President Donald Trump’s 2020 budget proposal asks for billions of dollars to “finish” building 722 miles of wall along the US-Mexico border. Buried in the budget summary is a proposal to make legal immigrants help pay for it.
A budget “fact sheet” on border security, released as part of the Trump administration’s proposal Monday, suggests adding a 10 percent surcharge to immigration filing fees for the purposes of “deficit reduction.”
While the surcharge isn’t mentioned in the short summary on the Department of Homeland Security in the main budget document, the data tables at the end of the document include a line for “Establish an immigration services surcharge.” The “surcharge” is assumed to bring in $466 million for the government in 2020, and about $5 billion over the next 10 years.
Immigration filing fees, which immigrants pay when they apply for or renew temporary legal status, permanent legal status, or citizenship, already fund most of the budget of US Citizenship and Immigration Services — the agency that adjudicates most immigration applications. What Trump is proposing is different: making immigrants pay more money so that the rest of the government can spend more.
Half a billion dollars a year doesn’t do much to mitigate a projected $900 billion-and-growing deficit, which soared after the federal government passed a tax cut bill in 2017 (and did not reduce spending to meet it). But to immigrants who already have to pay several hundred dollars for an application — and who often have to file multiple applications, to renew their immigration status or become green card holders or citizens — it’s an added burden.
The budget fact sheet justifies the proposal by saying “those who relocate to the US benefit significantly from the Nation’s opportunities.” The Department of Homeland Security hasn’t yet released its own budget documents for 2020; US Citizenship and Immigration Services referred innerdaily to the Office of Management and Budget, which did not respond to a request for comment.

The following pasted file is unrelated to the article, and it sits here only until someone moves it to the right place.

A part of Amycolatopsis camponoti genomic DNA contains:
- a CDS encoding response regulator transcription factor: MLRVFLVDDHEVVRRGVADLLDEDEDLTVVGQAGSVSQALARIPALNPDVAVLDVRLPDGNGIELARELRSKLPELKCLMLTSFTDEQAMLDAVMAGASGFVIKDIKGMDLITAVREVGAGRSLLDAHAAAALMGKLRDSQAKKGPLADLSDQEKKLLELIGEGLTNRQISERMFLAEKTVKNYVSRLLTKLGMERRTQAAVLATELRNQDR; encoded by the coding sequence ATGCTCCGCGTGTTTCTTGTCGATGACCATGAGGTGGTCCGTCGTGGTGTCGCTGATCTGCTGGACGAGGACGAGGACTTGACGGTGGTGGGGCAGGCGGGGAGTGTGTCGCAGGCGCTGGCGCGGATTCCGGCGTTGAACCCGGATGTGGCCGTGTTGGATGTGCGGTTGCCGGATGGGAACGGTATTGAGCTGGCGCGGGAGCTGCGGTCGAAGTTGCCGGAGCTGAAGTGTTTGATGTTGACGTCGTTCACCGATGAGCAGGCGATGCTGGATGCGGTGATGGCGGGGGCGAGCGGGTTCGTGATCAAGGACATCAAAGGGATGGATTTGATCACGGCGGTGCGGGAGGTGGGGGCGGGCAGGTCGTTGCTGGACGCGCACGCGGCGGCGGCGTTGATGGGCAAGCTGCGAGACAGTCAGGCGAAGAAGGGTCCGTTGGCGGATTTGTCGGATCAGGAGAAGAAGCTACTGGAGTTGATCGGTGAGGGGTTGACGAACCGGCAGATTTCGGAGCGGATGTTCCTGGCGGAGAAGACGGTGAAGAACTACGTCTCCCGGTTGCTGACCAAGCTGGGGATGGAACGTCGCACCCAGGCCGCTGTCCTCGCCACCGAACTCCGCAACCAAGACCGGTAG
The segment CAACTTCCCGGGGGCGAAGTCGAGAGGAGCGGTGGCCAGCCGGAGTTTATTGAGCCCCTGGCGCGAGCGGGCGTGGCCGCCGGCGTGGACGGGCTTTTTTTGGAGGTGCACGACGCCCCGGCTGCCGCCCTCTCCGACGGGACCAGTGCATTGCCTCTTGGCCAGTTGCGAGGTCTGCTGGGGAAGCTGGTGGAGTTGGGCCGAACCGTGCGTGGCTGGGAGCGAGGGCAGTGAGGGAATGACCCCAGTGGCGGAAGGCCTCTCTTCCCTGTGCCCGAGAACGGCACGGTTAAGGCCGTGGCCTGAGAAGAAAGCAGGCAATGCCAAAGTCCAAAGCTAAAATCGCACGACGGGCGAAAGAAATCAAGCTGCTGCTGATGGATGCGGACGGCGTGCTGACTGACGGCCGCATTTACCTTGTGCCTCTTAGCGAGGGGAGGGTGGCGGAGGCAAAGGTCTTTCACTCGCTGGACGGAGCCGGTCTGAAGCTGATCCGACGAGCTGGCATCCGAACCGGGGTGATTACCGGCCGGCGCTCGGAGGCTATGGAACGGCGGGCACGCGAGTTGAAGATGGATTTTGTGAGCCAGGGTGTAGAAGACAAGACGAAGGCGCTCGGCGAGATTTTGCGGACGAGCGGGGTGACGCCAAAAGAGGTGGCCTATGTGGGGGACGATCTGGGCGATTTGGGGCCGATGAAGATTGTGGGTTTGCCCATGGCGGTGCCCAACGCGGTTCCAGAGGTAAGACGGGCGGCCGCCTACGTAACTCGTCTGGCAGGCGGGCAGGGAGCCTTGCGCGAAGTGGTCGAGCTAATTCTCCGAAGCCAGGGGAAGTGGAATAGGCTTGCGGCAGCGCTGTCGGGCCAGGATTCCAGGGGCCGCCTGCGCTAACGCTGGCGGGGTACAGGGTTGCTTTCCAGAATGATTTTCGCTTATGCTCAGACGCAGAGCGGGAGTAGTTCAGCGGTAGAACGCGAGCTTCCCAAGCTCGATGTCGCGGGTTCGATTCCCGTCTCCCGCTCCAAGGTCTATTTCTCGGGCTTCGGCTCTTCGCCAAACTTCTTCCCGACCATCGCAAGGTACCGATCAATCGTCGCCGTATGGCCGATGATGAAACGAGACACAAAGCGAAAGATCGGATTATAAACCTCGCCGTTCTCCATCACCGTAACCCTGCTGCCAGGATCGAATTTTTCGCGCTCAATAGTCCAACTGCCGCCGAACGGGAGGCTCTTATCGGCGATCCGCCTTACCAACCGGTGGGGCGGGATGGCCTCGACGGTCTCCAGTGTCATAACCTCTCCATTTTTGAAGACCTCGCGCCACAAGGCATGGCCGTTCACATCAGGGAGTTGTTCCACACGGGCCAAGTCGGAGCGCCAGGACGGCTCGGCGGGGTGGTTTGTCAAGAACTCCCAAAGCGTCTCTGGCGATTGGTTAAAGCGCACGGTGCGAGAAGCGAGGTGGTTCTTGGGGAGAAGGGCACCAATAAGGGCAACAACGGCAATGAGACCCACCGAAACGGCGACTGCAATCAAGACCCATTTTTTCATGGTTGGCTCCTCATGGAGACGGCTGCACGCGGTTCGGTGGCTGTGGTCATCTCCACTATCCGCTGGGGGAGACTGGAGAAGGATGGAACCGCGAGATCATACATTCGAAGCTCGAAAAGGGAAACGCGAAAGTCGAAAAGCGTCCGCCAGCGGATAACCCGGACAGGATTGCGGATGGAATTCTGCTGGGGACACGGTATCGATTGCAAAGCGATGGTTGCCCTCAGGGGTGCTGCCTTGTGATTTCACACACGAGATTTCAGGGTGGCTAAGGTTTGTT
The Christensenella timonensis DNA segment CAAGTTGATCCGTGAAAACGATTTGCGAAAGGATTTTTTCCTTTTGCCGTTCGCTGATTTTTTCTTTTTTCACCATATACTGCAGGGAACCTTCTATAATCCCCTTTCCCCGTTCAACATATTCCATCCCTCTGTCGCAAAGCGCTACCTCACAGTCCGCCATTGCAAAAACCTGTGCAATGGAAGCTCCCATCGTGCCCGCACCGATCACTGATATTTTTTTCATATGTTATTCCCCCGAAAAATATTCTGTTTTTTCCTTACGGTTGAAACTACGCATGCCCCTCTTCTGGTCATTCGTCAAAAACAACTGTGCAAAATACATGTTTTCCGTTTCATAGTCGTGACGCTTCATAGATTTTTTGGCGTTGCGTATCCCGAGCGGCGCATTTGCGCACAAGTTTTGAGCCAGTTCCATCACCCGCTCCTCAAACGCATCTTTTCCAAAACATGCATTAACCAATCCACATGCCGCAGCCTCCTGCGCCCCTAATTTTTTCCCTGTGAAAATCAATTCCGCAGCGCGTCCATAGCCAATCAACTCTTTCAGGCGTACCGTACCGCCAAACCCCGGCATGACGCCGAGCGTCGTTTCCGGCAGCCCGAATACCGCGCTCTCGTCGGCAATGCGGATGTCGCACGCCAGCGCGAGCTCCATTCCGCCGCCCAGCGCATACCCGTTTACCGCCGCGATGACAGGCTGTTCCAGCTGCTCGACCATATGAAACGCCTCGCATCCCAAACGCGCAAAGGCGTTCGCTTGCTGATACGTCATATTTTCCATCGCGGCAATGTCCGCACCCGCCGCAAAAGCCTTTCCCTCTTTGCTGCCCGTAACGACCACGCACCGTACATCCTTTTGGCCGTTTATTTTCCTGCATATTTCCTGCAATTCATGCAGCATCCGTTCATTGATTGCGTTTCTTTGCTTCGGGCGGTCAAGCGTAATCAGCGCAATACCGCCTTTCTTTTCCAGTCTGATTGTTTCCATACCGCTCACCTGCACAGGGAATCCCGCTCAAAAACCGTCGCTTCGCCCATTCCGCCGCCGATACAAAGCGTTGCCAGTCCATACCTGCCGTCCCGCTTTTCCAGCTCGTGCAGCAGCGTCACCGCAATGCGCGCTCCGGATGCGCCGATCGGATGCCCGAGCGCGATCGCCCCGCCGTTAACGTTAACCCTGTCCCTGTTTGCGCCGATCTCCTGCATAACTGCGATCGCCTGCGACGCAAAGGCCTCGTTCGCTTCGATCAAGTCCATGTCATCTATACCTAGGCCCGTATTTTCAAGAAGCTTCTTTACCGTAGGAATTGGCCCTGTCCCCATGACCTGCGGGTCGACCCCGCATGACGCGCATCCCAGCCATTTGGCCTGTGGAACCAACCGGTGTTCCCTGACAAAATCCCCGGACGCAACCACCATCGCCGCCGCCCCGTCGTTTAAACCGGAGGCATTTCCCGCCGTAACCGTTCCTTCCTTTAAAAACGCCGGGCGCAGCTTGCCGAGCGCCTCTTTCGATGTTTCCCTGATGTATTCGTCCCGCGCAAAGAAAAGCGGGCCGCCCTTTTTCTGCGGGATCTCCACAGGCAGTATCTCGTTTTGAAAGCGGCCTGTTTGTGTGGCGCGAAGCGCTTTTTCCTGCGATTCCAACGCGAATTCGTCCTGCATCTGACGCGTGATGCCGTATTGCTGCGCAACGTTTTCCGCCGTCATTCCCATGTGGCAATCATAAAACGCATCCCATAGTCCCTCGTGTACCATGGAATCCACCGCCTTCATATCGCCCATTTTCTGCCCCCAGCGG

In general, the president’s budget is something of a fantasy document; Congress is responsible for appropriating funds to the executive branch, and Congress doesn’t give the White House what it wants even when the two are controlled by the same party.
But the “immigration services surcharge” proposal, vague though it is, is different — because USCIS doesn’t need congressional authorization to raise its fees. It just needs to write a regulation. The public is allowed to comment on a proposal before it’s finalized, but the government doesn’t have to make any changes just because the public doesn’t like them.
Current fee levels date back to a 2016 regulation issued under President Barack Obama. The Trump administration is expected to release its own fee regulation in the near future. It’s probably not going to get through the entire regulatory process in seven months, as it would have to do for the “immigration services surcharge” to be in place by the beginning of fiscal year 2020.
But the “surcharge” proposal might be a signal that a fee hike is coming. It certainly indicates the Trump administration isn’t terribly worried that high costs might prevent some eligible immigrants from becoming citizens — or might prevent some immigrants from maintaining their legal status, period.
Trump is, yet again, making wall demands that Congress is unlikely to accept
The mysterious immigration fee surcharge is important because it reflects something the administration might be able to do without Congress. In most other regards, the president’s budget is important as a list of demands to Congress.
So Trump’s stubborn insistence on billions of dollars for wall funding and other immigration enforcement in the 2020 budget is certainly notable, because it comes just weeks after he lost a showdown with Congress over exactly that issue.